(This introduction to the Bridgespan Group’s “Living Into Your Strategic Plan: A Guide to Implementation That Gets Results” shares the challenges nonprofit organizations face during implementation and suggests a process your organization can follow to most effectively live into your strategic plan. A link to the full PDF can be found here.)
In the Bridgespan Group’s work developing strategic plans with clients, we’ve often heard a collective sigh of relief when the planning process is over. It’s understandable. Strategic planning1 is hard work. It involves articulating the results for which the organization will hold itself accountable and the actions it will take to get there. Because it is hard work, it’s tempting to think that finishing the written plan is equivalent to crossing the finish line.
But, of course, it isn’t. Writing a strategic plan is only the first step towards achieving impact year after year. The next step is implementation, and often, that is where organizations stumble. In fact, when responding to the Bridgespan Group’s most recent organizational diagnostic survey, staff members at more than 120 nonprofits rated their employers’ capacity to implement their strategies 10 percent below their average rating for all other organizational capability areas. Respondents gave their organizations especially low marks on their abilities to break down their strategies into manageable pieces, communicate their visions and the change required to achieve them, allocate the staff and resources needed to achieve plan goals, and monitor progress and adjust course when change is needed. Those weaknesses can result in a lack of awareness of an organization’s strategic priorities, and disengagement between what staff members do on a daily basis and progress on those priorities. They can also result in under-resourced priorities that are important in name only, and ultimately, disappointingly slow progress toward achieving the organization’s goals.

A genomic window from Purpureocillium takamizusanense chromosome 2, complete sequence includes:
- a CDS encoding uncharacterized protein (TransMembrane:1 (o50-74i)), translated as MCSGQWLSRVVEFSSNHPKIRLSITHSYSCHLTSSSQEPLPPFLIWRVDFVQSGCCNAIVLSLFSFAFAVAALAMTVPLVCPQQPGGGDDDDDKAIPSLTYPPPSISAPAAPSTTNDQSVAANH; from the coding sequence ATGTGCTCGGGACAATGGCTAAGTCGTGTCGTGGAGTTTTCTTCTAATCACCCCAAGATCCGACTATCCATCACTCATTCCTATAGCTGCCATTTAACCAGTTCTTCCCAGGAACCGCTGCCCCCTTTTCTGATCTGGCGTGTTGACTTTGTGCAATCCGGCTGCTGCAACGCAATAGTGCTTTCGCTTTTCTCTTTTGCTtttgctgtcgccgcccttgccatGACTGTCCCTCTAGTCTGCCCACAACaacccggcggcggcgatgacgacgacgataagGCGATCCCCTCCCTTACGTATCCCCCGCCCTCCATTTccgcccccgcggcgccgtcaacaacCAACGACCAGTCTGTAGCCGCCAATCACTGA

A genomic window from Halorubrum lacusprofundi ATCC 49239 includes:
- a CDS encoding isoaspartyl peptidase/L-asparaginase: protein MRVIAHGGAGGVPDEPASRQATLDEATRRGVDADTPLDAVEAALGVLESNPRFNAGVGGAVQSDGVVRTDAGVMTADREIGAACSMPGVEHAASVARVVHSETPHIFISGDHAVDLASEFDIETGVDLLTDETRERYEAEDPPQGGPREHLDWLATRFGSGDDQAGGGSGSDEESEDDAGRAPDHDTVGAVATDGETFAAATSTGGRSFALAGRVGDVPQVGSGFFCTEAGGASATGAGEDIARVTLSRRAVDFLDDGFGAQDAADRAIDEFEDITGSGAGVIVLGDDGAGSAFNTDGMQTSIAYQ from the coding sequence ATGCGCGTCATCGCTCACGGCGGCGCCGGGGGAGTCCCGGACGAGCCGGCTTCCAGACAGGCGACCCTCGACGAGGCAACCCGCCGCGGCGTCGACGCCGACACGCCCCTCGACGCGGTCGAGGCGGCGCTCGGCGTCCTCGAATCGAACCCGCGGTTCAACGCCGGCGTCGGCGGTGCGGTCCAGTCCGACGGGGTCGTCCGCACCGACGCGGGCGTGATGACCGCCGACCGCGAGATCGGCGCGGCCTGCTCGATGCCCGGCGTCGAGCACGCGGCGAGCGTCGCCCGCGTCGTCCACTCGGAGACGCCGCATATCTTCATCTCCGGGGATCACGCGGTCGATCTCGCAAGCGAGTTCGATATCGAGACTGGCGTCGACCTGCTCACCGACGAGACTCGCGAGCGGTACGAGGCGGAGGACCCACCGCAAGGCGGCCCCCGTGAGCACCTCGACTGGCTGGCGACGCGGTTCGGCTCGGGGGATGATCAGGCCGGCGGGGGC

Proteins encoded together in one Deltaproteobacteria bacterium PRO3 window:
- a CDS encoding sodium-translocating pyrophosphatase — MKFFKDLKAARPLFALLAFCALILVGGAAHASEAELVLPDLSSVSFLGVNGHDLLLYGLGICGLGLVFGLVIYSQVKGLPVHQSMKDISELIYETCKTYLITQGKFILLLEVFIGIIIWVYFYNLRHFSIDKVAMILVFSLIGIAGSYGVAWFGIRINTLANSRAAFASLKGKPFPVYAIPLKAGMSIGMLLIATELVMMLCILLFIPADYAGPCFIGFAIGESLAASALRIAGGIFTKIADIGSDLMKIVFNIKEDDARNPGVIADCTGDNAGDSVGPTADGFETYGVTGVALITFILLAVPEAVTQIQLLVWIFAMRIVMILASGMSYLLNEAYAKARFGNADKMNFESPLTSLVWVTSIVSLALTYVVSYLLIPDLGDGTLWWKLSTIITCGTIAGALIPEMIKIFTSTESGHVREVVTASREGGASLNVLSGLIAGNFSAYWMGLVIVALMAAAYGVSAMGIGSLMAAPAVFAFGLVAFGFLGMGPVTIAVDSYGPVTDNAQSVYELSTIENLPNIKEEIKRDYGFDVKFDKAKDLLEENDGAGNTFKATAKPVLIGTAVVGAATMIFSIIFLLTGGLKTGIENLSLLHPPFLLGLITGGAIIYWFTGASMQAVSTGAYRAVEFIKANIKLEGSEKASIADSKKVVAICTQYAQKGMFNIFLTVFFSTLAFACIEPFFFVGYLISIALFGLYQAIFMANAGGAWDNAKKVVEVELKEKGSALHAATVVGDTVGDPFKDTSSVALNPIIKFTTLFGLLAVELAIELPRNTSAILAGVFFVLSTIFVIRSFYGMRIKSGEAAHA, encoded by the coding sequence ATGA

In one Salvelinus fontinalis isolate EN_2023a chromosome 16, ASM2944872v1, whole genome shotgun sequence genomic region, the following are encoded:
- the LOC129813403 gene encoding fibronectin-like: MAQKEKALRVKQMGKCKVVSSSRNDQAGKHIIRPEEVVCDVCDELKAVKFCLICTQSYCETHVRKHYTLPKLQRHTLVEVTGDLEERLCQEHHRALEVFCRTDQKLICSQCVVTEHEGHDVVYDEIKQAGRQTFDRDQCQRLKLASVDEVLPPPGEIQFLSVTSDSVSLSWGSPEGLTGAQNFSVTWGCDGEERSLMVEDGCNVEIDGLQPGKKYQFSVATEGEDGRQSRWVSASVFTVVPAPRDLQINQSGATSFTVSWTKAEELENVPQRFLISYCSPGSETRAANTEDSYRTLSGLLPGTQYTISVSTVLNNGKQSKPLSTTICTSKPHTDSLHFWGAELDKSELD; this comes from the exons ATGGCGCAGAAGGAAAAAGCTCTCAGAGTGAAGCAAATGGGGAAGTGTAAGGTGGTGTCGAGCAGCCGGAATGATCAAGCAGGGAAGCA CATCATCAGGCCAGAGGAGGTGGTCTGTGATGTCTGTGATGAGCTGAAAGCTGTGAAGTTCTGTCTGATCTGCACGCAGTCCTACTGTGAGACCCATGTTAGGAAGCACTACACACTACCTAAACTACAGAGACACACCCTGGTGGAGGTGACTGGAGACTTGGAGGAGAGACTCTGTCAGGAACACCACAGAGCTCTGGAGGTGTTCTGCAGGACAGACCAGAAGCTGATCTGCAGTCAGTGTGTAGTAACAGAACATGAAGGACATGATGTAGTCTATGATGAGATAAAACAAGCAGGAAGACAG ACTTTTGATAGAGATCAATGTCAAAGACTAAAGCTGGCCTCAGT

When Is It Time to Update Your Strategic Plan?
This guide focuses on implementing strategy. But before taking action, it’s important to be confident that your strategy is as strong as it can be. In Bridgespan’s experience, changes in any of the following can signal that it is time for an organization to develop a new plan:
If any of those symptoms sound familiar, this guide is designed for you. Its contents share Bridgespan clients’ experiences as well as insights from other nonprofits that have excelled at building momentum as they moved from planning to implementation. To create the guide, we conducted in-depth interviews with selected leaders of these organizations and solicited input from members of Bridgestar’s LinkedIn peer networking groups for chief executive, operating, and financial officers. Our goal was to better understand how they’ve successfully lived into their strategic plans and to distill lessons from organizations that have moved from setting strategy to achieving impact. (A complete list of the nonprofit leaders we interviewed is included in the Acknowledgements section
at the end of the guide.)